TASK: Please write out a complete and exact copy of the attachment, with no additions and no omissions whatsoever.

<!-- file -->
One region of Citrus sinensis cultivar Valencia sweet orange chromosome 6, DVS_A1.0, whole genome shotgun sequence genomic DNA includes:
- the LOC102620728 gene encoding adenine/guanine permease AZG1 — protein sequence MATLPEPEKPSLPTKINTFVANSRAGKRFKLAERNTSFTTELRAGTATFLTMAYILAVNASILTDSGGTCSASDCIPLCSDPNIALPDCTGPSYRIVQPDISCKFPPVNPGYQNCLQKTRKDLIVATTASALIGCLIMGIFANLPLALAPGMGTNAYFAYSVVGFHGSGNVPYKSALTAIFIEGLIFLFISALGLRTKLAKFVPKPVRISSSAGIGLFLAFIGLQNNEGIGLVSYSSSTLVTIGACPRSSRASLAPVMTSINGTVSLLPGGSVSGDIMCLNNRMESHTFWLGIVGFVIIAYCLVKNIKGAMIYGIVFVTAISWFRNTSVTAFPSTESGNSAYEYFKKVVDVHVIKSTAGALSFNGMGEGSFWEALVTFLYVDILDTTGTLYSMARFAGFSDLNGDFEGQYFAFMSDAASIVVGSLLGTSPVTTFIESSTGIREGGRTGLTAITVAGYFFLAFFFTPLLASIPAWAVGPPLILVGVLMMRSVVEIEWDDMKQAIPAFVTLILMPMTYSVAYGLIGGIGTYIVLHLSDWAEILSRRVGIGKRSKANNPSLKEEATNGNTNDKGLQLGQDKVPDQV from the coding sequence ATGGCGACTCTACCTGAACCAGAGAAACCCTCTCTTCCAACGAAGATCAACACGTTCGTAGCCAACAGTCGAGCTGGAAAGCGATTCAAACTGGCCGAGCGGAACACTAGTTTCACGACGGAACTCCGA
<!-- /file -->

One region of Citrus sinensis cultivar Valencia sweet orange chromosome 6, DVS_A1.0, whole genome shotgun sequence genomic DNA includes:
- the LOC102620728 gene encoding adenine/guanine permease AZG1 — protein sequence MATLPEPEKPSLPTKINTFVANSRAGKRFKLAERNTSFTTELRAGTATFLTMAYILAVNASILTDSGGTCSASDCIPLCSDPNIALPDCTGPSYRIVQPDISCKFPPVNPGYQNCLQKTRKDLIVATTASALIGCLIMGIFANLPLALAPGMGTNAYFAYSVVGFHGSGNVPYKSALTAIFIEGLIFLFISALGLRTKLAKFVPKPVRISSSAGIGLFLAFIGLQNNEGIGLVSYSSSTLVTIGACPRSSRASLAPVMTSINGTVSLLPGGSVSGDIMCLNNRMESHTFWLGIVGFVIIAYCLVKNIKGAMIYGIVFVTAISWFRNTSVTAFPSTESGNSAYEYFKKVVDVHVIKSTAGALSFNGMGEGSFWEALVTFLYVDILDTTGTLYSMARFAGFSDLNGDFEGQYFAFMSDAASIVVGSLLGTSPVTTFIESSTGIREGGRTGLTAITVAGYFFLAFFFTPLLASIPAWAVGPPLILVGVLMMRSVVEIEWDDMKQAIPAFVTLILMPMTYSVAYGLIGGIGTYIVLHLSDWAEILSRRVGIGKRSKANNPSLKEEATNGNTNDKGLQLGQDKVPDQV from the coding sequence ATGGCGACTCTACCTGAACCAGAGAAACCCTCTCTTCCAACGAAGATCAACACGTTCGTAGCCAACAGTCGAGCTGGAAAGCGATTCAAACTGGCCGAGCGGAACACTAGTTTCACGACGGAACTCCGA